This discussion refers to the story I published on line on January 20 and January 23.
As I explained at the outset, this is not a single tale. Though the main story belongs to the narrator, the most significant part of his experience is to listen to the shammes. The other characters who fill out the cast exist to flesh out the background for one of these two.
The mohel is a necessary figure at a crucial point in the story, but he gets little attention. Like the narrator, he has no name, though he makes a joke about his nickname (the flying clipper).
Like the mohel, Uncle Solly shows up briefly but is not developed as a character. He appears only long enough to represent an attitude that makes the narrator uncomfortable. He bluntly asks about a sexual family matter that should remain private information, shared only by a man and his wife. With his bluntness, in asking about when Abby went to the mikve, he helps us understand why the narrator and Abby have been alienated from the family for years.
The final background character in this story is Abby. We know much more about her than about the mohel or Uncle Solly because what she says relates to what the shammes says later. She talks about names, about choosing a life, about living a life instead of acting. As a foil for the narrator, she expresses much stronger opinions than her husband.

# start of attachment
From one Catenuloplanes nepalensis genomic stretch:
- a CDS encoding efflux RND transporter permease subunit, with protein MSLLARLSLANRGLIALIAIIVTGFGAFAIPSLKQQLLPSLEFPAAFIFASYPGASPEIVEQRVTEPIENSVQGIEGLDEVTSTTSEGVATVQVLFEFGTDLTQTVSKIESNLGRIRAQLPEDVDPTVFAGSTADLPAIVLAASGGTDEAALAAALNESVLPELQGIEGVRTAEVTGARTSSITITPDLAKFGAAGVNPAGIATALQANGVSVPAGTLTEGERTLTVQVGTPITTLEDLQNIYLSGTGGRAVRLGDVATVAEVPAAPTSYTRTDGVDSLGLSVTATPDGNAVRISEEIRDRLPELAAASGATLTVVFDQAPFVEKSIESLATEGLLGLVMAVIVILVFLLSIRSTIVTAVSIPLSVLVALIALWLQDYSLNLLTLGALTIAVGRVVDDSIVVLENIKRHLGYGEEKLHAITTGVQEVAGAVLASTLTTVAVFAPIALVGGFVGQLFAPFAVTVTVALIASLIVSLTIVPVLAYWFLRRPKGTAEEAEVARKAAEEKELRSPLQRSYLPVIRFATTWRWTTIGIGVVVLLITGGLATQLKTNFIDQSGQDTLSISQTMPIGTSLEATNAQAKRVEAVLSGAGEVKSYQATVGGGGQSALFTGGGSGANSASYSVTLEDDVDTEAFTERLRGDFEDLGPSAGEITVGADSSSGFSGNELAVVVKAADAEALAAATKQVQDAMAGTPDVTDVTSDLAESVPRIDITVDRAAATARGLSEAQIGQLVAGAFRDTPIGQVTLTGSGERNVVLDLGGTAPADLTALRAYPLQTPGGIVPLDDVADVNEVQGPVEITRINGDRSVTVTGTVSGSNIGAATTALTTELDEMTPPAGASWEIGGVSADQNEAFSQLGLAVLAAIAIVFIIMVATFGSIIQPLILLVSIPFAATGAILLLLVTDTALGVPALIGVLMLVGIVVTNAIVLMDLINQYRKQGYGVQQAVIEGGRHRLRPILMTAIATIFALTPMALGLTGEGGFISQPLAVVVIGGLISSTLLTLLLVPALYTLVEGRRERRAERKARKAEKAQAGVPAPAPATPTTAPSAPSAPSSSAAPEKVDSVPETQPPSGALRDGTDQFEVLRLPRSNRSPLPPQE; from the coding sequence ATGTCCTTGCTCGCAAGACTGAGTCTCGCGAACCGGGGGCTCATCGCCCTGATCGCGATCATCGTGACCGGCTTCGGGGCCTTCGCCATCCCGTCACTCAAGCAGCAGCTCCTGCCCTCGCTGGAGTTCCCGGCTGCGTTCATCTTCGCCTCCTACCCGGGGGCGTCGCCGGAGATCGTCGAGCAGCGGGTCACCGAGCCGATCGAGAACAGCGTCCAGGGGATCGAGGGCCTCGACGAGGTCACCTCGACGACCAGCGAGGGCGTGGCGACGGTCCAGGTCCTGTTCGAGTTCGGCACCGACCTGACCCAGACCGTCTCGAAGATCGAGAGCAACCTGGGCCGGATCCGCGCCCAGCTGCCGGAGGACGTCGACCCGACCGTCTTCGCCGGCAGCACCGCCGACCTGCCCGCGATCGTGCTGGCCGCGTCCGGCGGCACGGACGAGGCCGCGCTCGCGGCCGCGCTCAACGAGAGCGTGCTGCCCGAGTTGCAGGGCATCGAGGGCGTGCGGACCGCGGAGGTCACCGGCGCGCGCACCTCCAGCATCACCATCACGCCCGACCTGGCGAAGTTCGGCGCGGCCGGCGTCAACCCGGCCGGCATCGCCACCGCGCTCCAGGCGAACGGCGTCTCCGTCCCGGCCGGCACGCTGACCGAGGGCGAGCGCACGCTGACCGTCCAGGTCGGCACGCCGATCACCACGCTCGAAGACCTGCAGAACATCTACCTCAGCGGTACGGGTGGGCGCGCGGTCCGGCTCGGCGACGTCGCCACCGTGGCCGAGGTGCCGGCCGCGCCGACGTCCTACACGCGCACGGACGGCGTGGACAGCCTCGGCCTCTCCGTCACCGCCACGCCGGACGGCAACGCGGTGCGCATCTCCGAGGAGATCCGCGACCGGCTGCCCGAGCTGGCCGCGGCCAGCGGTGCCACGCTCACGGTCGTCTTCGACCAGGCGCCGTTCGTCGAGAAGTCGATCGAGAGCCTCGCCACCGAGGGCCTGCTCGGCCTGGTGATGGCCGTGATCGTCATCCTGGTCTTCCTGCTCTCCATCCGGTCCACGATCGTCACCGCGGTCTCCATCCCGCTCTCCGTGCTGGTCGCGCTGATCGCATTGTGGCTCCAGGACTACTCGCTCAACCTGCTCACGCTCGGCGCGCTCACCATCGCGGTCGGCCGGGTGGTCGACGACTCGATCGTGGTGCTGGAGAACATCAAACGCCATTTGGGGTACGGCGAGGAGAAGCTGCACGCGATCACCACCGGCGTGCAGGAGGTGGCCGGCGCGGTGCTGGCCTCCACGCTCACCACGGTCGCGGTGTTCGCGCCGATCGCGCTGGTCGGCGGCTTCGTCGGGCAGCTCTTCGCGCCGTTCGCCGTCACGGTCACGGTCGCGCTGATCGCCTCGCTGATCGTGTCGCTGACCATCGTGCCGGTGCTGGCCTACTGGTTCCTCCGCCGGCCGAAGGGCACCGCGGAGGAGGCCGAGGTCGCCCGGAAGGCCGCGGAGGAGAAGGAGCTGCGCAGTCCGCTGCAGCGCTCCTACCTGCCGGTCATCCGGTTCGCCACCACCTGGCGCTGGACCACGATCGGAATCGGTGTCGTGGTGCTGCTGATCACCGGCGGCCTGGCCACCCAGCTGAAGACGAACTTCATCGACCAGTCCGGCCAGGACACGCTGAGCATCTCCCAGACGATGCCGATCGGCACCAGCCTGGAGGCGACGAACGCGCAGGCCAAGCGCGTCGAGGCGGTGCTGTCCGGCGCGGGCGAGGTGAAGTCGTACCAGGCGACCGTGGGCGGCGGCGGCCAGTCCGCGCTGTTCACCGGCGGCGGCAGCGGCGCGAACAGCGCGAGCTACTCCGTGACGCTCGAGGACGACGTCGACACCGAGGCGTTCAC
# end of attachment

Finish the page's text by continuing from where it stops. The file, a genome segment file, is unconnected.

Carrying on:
My ex-wife was not thrilled with the depiction of Abby when I showed this story to her even when I pointed out that I had given her all the good lines in the story. In fact, Abby is the only character in the story to possess a depth of reflection and a resolve to live a rich life. She is apprehensive about routine, and opposed to any life chosen for her by others. Abby is the only character in the story with spunk. Her defiant personality is in total contrast with that of the young shammes, uprooted and forced to live a life not his own.
Finally, there is the central symbol of the story, that of the mikve. Uncle Solly points out that immersion in the mikve is an essential part of traditional Jewish marriage. It is the central symbol of Jewish family purity. The shammes speaks of how its water can rejuvenate. Questions about its integrity are what breaks the town into factions in the first half of the story.
But the mikve falls short as a symbol of purity in this story. In one instance, its water comes from a garden hose instead of rain. In another, there is a dead moth floating on the surface.
In this story, things do not turn out to be what they appear to be. People are not who they seemed at first to be. Names are not real, pure water is not pure water.
This highlights another key difference between fiction and memoir. The writer of a memoir begins with events as they exist in memory. Any reflections that follow flow directly from those memories. But there is no single source of fiction. Sometimes events can exist largely to illustrate an idea, an orientation, a perception, and it might never even be mentioned in the story.
Here, for example, a key idea conveyed by the story is that there is sometimes more to our personal identity than we realize. But just as central to the story is the confusion of appearances and realities in other areas of life. I had a strong feeling that many things are not what they appear to be before I wrote “He that filches my good name”; but I never realized that idea was in the story until I began these essays.